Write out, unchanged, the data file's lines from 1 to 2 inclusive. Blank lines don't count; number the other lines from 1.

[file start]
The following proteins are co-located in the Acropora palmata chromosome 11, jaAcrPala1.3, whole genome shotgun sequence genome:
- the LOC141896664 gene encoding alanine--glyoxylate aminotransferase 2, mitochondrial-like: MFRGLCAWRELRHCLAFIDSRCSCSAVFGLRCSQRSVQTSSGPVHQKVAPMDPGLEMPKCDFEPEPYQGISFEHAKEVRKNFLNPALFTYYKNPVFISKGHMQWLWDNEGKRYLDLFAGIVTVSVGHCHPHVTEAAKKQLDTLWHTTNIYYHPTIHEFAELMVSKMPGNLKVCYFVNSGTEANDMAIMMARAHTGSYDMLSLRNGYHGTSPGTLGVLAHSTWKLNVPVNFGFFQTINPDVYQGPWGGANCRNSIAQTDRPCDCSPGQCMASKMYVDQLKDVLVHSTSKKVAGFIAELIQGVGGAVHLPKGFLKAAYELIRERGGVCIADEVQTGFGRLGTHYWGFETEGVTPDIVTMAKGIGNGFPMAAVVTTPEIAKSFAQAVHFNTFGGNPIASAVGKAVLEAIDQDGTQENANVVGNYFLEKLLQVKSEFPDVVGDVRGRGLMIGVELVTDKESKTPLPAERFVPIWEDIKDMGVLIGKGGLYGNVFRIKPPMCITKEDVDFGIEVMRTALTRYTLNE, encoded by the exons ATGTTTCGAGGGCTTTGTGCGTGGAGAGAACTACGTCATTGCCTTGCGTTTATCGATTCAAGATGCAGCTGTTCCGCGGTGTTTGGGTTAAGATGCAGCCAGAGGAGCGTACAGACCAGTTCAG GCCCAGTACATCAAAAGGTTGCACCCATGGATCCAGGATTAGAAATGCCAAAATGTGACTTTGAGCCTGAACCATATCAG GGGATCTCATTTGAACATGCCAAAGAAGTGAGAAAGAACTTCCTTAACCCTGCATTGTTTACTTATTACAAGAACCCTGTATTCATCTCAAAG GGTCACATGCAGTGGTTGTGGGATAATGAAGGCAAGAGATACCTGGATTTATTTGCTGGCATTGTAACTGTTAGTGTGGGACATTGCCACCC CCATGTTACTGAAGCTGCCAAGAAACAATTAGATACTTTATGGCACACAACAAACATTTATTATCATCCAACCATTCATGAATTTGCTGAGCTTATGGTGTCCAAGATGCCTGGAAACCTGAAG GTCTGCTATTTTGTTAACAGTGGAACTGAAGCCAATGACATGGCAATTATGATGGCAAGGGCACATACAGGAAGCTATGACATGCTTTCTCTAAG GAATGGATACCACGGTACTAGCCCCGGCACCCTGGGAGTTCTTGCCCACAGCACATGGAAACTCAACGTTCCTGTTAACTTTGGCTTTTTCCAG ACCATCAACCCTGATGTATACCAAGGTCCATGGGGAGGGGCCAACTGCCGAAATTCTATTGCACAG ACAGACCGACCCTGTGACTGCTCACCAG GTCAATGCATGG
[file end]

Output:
The following proteins are co-located in the Acropora palmata chromosome 11, jaAcrPala1.3, whole genome shotgun sequence genome:
- the LOC141896664 gene encoding alanine--glyoxylate aminotransferase 2, mitochondrial-like: MFRGLCAWRELRHCLAFIDSRCSCSAVFGLRCSQRSVQTSSGPVHQKVAPMDPGLEMPKCDFEPEPYQGISFEHAKEVRKNFLNPALFTYYKNPVFISKGHMQWLWDNEGKRYLDLFAGIVTVSVGHCHPHVTEAAKKQLDTLWHTTNIYYHPTIHEFAELMVSKMPGNLKVCYFVNSGTEANDMAIMMARAHTGSYDMLSLRNGYHGTSPGTLGVLAHSTWKLNVPVNFGFFQTINPDVYQGPWGGANCRNSIAQTDRPCDCSPGQCMASKMYVDQLKDVLVHSTSKKVAGFIAELIQGVGGAVHLPKGFLKAAYELIRERGGVCIADEVQTGFGRLGTHYWGFETEGVTPDIVTMAKGIGNGFPMAAVVTTPEIAKSFAQAVHFNTFGGNPIASAVGKAVLEAIDQDGTQENANVVGNYFLEKLLQVKSEFPDVVGDVRGRGLMIGVELVTDKESKTPLPAERFVPIWEDIKDMGVLIGKGGLYGNVFRIKPPMCITKEDVDFGIEVMRTALTRYTLNE, encoded by the exons ATGTTTCGAGGGCTTTGTGCGTGGAGAGAACTACGTCATTGCCTTGCGTTTATCGATTCAAGATGCAGCTGTTCCGCGGTGTTTGGGTTAAGATGCAGCCAGAGGAGCGTACAGACCAGTTCAG GCCCAGTACATCAAAAGGTTGCACCCATGGATCCAGGATTAGAAATGCCAAAATGTGACTTTGAGCCTGAACCATATCAG GGGATCTCATTTGAACATGCCAAAGAAGTGAGAAAGAACTTCCTTAACCCTGCATTGTTTACTTATTACAAGAACCCTGTATTCATCTCAAAG GGTCACATGCAGTGGTTGTGGGATAATGAAGGCAAGAGATACCTGGATTTATTTGCTGGCATTGTAACTGTTAGTGTGGGACATTGCCACCC CCATGTTACTGAAGCTGCCAAGAAACAATTAGATACTTTATGGCACACAACAAACATTTATTATCATCCAACCATTCATGAATTTGCTGAGCTTATGGTGTCCAAGATGCCTGGAAACCTGAAG GTCTGCTATTTTGTTAACAGTGGAACTGAAGCCAATGACATGGCAATTATGATGGCAAGGGCACATACAGGAAGCTATGACATGCTTTCTCTAAG GAATGGATACCACGGTACTAGCCCCGGCACCCTGGGAGTTCTTGCCCACAGCACATGGAAACTCAACGTTCCTGTTAACTTTGGCTTTTTCCAG ACCATCAACCCTGATGTATACCAAGGTCCATGGGGAGGGGCCAACTGCCGAAATTCTATTGCACAG ACAGACCGACCCTGTGACTGCTCACCAG GTCAATGCATGG